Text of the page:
We believe we have plenty of domestic energy resources but the man-made climate change environmentalists have been successful in preventing the successful exploitation of our oil and gas reserves and nuclear energy production. Eventually we shall begin to run-out of fossil fuels and the ensuing rise in prices will encourage the exploitation of alternative fuel sources. But to do it prematurely is like building an apartment building and keeping it vacant for fifty years.
They argue for tort reform and so do we, and not only because it increases the cost of health care. Our opposition is based on the fact that juries are awarding punitive damages to plaintiffs. But punishment should be decided in a criminal proceeding with the fine paid into the government treasury, not into the pockets of the plaintiff. Civil proceedings should be based upon the principle of fairness, and should not involve punishment.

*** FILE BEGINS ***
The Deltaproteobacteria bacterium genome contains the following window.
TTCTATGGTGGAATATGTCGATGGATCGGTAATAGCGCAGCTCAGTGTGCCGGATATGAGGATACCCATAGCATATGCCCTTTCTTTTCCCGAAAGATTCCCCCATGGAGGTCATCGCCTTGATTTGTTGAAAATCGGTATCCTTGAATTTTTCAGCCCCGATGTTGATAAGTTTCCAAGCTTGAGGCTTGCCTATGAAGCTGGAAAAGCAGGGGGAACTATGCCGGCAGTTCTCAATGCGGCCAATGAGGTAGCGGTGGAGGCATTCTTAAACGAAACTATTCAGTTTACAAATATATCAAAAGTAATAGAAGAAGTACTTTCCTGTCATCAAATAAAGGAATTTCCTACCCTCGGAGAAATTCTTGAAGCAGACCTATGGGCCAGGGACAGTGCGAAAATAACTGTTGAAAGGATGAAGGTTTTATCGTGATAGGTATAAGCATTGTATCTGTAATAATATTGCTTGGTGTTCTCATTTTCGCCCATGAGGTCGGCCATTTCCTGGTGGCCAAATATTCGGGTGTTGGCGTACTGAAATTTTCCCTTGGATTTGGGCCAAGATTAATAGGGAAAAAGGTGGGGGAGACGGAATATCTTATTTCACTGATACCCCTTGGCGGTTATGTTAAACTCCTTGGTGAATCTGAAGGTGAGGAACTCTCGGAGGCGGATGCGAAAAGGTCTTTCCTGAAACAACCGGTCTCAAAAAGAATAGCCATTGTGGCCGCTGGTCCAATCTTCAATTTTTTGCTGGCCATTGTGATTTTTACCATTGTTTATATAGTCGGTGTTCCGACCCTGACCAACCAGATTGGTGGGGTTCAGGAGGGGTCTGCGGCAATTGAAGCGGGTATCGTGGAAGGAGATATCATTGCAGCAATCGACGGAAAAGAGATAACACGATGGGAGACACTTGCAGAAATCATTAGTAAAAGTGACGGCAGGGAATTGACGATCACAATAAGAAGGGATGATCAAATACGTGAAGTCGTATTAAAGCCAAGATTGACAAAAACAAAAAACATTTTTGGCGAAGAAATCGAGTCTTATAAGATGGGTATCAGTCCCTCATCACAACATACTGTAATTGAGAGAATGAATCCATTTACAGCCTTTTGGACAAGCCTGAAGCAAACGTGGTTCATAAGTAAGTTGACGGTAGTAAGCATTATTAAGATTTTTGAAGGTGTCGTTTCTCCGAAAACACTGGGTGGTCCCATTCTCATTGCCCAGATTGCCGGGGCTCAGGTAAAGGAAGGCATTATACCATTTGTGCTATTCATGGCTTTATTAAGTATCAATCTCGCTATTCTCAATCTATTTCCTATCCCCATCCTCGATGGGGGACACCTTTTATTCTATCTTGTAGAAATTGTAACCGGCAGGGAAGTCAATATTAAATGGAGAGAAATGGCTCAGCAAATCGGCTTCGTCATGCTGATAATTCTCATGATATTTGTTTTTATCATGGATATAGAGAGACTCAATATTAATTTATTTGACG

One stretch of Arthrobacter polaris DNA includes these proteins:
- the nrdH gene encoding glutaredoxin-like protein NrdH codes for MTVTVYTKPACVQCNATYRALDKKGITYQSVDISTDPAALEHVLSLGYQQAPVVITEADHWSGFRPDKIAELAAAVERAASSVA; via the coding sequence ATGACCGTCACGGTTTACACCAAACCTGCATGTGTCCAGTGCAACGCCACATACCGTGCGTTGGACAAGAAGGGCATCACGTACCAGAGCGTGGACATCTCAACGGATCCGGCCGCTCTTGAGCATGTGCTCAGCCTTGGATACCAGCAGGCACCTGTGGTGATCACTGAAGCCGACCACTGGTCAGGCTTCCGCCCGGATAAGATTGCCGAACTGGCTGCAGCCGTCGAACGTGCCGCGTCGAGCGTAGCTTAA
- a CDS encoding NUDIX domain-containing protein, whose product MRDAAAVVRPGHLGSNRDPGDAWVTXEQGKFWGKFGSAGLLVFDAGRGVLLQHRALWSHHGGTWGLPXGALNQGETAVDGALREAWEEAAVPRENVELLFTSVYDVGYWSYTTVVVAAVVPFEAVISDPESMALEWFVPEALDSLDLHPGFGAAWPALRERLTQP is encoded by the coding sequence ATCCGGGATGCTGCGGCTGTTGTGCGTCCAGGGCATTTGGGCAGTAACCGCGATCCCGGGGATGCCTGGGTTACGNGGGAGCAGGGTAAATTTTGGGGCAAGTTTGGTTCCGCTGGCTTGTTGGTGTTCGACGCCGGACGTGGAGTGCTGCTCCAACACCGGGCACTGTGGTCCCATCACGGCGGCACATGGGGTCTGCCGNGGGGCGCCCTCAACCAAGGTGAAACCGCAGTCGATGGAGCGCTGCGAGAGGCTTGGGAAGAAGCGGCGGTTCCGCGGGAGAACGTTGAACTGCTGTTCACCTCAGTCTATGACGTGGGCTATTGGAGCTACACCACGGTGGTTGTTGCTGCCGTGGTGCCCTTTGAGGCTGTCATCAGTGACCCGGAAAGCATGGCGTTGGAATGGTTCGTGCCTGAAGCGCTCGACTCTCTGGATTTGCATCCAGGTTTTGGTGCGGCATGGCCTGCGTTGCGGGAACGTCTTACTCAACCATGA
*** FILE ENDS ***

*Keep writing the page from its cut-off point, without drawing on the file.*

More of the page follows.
Weyrich and Lind have opened a debate that should be joined by all who consider themselves conservatives. They have put forward a number of arguments that conservatism has to change to meet the changing conditions that our country faces. They have suggested changes they call the “next conservatism.” Some are true conservative principles but others are policy issues that need to be evaluated based upon a careful analysis of the costs and benefits.
True conservatism never changes. It is the system of thought that tells us that the past has much to teach us about the present. It is the study of the good forces that have contributed to human well-being and of the bad forces that have been harmful. Conservatism doesn't provide all of the answers. Often we must engage in a careful analysis of the costs and benefits of a policy action, including the unintended consequences. But conservatism allows us to conserve what is good in the world, and fight what it is evil.